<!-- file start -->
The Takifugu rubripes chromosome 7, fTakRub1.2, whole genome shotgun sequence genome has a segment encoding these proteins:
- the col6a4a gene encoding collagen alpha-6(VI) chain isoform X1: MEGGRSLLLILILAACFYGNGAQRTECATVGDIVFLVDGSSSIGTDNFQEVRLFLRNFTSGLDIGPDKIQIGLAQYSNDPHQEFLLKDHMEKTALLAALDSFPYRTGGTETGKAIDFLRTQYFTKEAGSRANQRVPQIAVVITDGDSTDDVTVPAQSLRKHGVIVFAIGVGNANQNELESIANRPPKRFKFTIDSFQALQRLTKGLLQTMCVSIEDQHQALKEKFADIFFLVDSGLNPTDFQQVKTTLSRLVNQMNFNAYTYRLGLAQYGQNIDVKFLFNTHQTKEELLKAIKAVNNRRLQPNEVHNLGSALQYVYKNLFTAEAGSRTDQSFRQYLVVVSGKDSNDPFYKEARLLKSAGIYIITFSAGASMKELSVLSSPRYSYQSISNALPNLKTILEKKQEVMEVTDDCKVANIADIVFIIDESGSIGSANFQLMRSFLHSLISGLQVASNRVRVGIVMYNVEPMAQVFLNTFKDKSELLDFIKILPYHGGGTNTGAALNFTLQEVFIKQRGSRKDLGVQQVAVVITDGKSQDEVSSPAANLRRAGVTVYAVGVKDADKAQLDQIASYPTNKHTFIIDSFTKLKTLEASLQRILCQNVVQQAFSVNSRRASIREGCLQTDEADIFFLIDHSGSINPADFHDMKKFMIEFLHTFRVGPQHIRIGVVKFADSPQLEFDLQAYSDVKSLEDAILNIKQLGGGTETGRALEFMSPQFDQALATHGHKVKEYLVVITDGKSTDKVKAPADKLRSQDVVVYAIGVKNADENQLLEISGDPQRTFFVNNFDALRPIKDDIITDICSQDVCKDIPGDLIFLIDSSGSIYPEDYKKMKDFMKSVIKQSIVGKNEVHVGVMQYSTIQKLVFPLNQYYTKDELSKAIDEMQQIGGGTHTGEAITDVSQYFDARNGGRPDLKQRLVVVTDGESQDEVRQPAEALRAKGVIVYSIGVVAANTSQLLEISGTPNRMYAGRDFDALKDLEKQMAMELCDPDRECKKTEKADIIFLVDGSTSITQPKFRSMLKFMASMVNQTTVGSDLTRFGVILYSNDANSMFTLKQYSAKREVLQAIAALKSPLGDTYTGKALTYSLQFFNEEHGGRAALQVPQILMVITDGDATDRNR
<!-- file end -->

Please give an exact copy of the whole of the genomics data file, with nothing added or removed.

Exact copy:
The Takifugu rubripes chromosome 7, fTakRub1.2, whole genome shotgun sequence genome has a segment encoding these proteins:
- the col6a4a gene encoding collagen alpha-6(VI) chain isoform X1: MEGGRSLLLILILAACFYGNGAQRTECATVGDIVFLVDGSSSIGTDNFQEVRLFLRNFTSGLDIGPDKIQIGLAQYSNDPHQEFLLKDHMEKTALLAALDSFPYRTGGTETGKAIDFLRTQYFTKEAGSRANQRVPQIAVVITDGDSTDDVTVPAQSLRKHGVIVFAIGVGNANQNELESIANRPPKRFKFTIDSFQALQRLTKGLLQTMCVSIEDQHQALKEKFADIFFLVDSGLNPTDFQQVKTTLSRLVNQMNFNAYTYRLGLAQYGQNIDVKFLFNTHQTKEELLKAIKAVNNRRLQPNEVHNLGSALQYVYKNLFTAEAGSRTDQSFRQYLVVVSGKDSNDPFYKEARLLKSAGIYIITFSAGASMKELSVLSSPRYSYQSISNALPNLKTILEKKQEVMEVTDDCKVANIADIVFIIDESGSIGSANFQLMRSFLHSLISGLQVASNRVRVGIVMYNVEPMAQVFLNTFKDKSELLDFIKILPYHGGGTNTGAALNFTLQEVFIKQRGSRKDLGVQQVAVVITDGKSQDEVSSPAANLRRAGVTVYAVGVKDADKAQLDQIASYPTNKHTFIIDSFTKLKTLEASLQRILCQNVVQQAFSVNSRRASIREGCLQTDEADIFFLIDHSGSINPADFHDMKKFMIEFLHTFRVGPQHIRIGVVKFADSPQLEFDLQAYSDVKSLEDAILNIKQLGGGTETGRALEFMSPQFDQALATHGHKVKEYLVVITDGKSTDKVKAPADKLRSQDVVVYAIGVKNADENQLLEISGDPQRTFFVNNFDALRPIKDDIITDICSQDVCKDIPGDLIFLIDSSGSIYPEDYKKMKDFMKSVIKQSIVGKNEVHVGVMQYSTIQKLVFPLNQYYTKDELSKAIDEMQQIGGGTHTGEAITDVSQYFDARNGGRPDLKQRLVVVTDGESQDEVRQPAEALRAKGVIVYSIGVVAANTSQLLEISGTPNRMYAGRDFDALKDLEKQMAMELCDPDRECKKTEKADIIFLVDGSTSITQPKFRSMLKFMASMVNQTTVGSDLTRFGVILYSNDANSMFTLKQYSAKREVLQAIAALKSPLGDTYTGKALTYSLQFFNEEHGGRAALQVPQILMVITDGDATDRNR